I’ve heard that it’s the hottest spot north of Havana, but unfortunately the Copacabana that Harry and I visited this weekend was incredibly cold! It’s hard to believe that I was seeing frozen car windows and frost on the ground when barely a week ago I was lounging topless on the sundeck of a boat.
As I write this I am on the bus from Copacabana heading back to La Paz, enjoying some beautiful vistas of Lake Titicaca, the largest high-altitude lake in the world. And believe me when I say this lake is big; you can look at photos and geek out with the statistics, but they won’t prepare you for the moment when you see it for the first time and have to convince yourself that you’re standing on the edge of a lake, not the shore of an ocean.
During our short stay in Copacabana (little more than a weekend, really) we had three main highlights: a day trip Isla del Sol (the Island of the Sun); a short jaunt into Peru; and a semi-unexpected meet-up with three more Guyana volunteers (Oli, Natalie and Charlotte).
Isla del Sol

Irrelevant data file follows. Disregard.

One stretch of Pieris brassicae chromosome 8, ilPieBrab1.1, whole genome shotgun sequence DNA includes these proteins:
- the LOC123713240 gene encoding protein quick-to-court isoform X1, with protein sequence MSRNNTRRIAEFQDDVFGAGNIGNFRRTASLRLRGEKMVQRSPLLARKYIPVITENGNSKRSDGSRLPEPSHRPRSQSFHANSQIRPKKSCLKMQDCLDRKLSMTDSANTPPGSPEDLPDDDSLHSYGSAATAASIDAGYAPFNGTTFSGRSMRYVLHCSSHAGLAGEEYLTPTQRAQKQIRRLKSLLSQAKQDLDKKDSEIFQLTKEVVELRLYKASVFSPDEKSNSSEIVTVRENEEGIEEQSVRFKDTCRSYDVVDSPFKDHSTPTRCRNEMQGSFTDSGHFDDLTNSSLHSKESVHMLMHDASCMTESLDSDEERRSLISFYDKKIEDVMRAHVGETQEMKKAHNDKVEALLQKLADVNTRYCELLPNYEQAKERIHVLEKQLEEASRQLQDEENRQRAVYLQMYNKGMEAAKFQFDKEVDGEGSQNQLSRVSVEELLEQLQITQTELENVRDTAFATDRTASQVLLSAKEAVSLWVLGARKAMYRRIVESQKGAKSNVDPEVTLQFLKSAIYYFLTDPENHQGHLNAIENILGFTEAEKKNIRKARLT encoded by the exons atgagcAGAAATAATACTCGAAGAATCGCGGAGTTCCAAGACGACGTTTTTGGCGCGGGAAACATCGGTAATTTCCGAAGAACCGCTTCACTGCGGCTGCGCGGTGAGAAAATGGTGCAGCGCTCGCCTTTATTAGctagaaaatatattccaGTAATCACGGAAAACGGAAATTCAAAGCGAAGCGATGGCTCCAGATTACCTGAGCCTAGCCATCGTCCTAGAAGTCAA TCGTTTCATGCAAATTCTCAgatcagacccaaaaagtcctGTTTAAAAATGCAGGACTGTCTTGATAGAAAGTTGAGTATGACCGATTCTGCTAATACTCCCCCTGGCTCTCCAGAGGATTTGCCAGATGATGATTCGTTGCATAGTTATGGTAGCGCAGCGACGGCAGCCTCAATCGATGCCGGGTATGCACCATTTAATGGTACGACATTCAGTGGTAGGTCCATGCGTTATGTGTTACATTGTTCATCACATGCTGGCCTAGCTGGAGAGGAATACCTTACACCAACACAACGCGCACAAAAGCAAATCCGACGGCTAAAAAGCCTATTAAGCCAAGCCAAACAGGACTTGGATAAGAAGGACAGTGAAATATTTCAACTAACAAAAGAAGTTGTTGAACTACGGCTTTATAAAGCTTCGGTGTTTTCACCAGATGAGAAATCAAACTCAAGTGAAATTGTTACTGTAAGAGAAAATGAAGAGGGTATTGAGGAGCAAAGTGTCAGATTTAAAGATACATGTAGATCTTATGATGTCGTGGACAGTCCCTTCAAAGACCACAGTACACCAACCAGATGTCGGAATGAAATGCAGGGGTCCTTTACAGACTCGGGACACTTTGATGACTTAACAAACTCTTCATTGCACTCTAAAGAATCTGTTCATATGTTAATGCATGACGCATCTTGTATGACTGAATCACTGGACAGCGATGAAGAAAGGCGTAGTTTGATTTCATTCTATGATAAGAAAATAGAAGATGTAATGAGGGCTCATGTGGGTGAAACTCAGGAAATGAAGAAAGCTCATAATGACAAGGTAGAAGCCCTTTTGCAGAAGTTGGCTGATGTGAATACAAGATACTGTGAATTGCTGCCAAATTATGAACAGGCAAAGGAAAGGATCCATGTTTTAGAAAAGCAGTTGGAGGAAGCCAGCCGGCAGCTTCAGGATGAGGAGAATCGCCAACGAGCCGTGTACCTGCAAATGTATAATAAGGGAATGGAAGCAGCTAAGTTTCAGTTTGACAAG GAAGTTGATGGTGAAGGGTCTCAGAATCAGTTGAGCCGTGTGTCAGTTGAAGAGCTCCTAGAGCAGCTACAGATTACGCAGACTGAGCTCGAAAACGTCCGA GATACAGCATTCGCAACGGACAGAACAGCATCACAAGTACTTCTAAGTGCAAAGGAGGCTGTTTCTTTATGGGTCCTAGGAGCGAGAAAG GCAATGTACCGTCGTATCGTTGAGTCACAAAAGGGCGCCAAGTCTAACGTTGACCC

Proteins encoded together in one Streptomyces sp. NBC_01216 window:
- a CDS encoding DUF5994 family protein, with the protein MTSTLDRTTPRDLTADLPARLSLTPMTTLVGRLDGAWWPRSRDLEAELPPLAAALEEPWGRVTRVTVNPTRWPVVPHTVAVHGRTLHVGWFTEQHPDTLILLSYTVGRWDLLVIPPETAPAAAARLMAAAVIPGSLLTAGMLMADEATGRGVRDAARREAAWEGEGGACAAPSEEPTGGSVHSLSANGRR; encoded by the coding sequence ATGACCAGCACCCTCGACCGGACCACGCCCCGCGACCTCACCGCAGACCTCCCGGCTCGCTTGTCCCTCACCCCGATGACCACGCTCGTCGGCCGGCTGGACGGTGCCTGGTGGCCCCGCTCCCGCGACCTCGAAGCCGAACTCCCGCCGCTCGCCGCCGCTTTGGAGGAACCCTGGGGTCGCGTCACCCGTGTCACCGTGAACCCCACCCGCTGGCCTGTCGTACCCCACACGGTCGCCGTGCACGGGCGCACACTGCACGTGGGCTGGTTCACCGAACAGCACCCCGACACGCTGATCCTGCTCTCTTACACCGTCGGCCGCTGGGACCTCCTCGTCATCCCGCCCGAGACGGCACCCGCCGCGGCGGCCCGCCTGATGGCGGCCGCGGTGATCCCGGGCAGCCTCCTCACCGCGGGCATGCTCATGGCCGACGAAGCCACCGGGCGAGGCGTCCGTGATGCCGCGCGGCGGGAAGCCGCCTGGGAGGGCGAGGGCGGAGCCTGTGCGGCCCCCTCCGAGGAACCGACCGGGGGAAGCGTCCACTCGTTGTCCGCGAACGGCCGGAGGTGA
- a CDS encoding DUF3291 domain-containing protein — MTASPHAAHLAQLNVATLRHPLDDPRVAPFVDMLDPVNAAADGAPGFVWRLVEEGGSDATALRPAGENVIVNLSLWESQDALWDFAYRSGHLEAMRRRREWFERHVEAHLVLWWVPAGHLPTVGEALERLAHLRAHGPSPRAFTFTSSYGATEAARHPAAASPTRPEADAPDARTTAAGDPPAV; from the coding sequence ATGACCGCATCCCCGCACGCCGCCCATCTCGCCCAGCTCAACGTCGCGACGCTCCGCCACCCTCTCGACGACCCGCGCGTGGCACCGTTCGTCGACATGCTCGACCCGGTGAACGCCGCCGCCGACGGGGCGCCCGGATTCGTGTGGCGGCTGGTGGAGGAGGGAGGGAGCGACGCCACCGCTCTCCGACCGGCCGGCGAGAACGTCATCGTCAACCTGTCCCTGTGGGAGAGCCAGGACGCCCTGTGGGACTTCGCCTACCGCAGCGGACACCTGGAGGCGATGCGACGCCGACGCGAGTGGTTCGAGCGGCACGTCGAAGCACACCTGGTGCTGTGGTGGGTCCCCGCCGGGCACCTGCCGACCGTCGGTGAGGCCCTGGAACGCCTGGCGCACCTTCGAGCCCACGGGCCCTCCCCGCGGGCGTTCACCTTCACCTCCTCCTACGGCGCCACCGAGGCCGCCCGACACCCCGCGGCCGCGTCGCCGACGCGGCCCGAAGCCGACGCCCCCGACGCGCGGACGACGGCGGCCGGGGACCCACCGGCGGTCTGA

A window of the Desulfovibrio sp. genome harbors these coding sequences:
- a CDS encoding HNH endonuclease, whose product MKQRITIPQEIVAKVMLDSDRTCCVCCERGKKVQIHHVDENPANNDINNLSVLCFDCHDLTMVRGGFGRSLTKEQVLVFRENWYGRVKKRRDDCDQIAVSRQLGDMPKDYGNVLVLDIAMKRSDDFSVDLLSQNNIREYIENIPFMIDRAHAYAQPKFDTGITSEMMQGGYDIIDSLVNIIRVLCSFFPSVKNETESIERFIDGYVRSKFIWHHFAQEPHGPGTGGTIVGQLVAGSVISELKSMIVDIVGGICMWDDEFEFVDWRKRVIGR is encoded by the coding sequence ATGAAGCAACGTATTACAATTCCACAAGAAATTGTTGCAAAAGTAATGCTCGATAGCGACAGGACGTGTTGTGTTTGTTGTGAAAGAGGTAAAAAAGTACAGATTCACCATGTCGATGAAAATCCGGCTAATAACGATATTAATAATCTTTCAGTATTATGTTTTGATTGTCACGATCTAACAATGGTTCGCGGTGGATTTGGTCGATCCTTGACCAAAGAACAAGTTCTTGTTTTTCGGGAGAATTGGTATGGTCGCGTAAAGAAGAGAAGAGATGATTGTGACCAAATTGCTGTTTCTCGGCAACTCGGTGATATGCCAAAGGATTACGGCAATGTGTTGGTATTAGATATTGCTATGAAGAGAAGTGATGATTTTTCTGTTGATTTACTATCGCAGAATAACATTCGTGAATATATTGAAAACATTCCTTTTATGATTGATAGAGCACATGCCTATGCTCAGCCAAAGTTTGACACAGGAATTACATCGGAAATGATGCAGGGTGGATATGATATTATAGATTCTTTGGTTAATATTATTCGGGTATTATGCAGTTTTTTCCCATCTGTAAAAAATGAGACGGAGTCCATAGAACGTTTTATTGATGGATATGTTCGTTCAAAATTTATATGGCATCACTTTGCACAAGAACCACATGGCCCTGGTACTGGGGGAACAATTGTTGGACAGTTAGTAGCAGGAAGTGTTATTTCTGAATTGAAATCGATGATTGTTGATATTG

On our first full day in Copa we took a day trip to one of the islands in Lake Titicaca – Isla del Sol. Our boat took us to the northern end of the island where we visited some Inca ruins and enjoyed incredible views (and where I took my third planking photo).
We then started on a 2½ hour hike to the southern end of the island, enjoying yet more awe-inspiring views along the way. The hike isn’t exactly a walk in the park, but it’s not impossible and I would strongly recommend it to anyone visiting the island.
Once we reached the southern end we enjoyed more examples of Inca history, including the famous Inca Staircase. Of course we climbed to the top to see it properly, which is something I would also recommend. I would, however, offer this token of advice: if you’ve just finished a 2½ hour hike, and your lungs are battling for oxygen at 12,500 feet above sea level, do not attempt to run up the stairs. You will regret it. We did.
After we finished sightseeing the boat returned us to the mainland and we went in search of a well-earned dinner.
All together the day cost about 80Bs for the boat, guide, entrance fees, food, etc., which is about £8 in the UK. To anyone in Copa (the Bolivian one, obviously) I would recommend visiting this island.
Afternoon in Peru
On our last day in Copa we met up with three more PTVs: Oli, Natalie and Charlotte. They were en route from Peru and will be following us into La Paz in a few days. We met them for only an evening, which was spent indulging in a proper* meal, using a cafe/bar to cower from the cold outside and play many rounds of President and Beggar**, and then braving the streets once more for a nearly-midnight-snack from one of the many street vendors.
* Truth be told, Harry and I have existed largely on snack food and street vendors since we arrived in Copa!
** I reigned supreme as El Presidente for quite some time 😀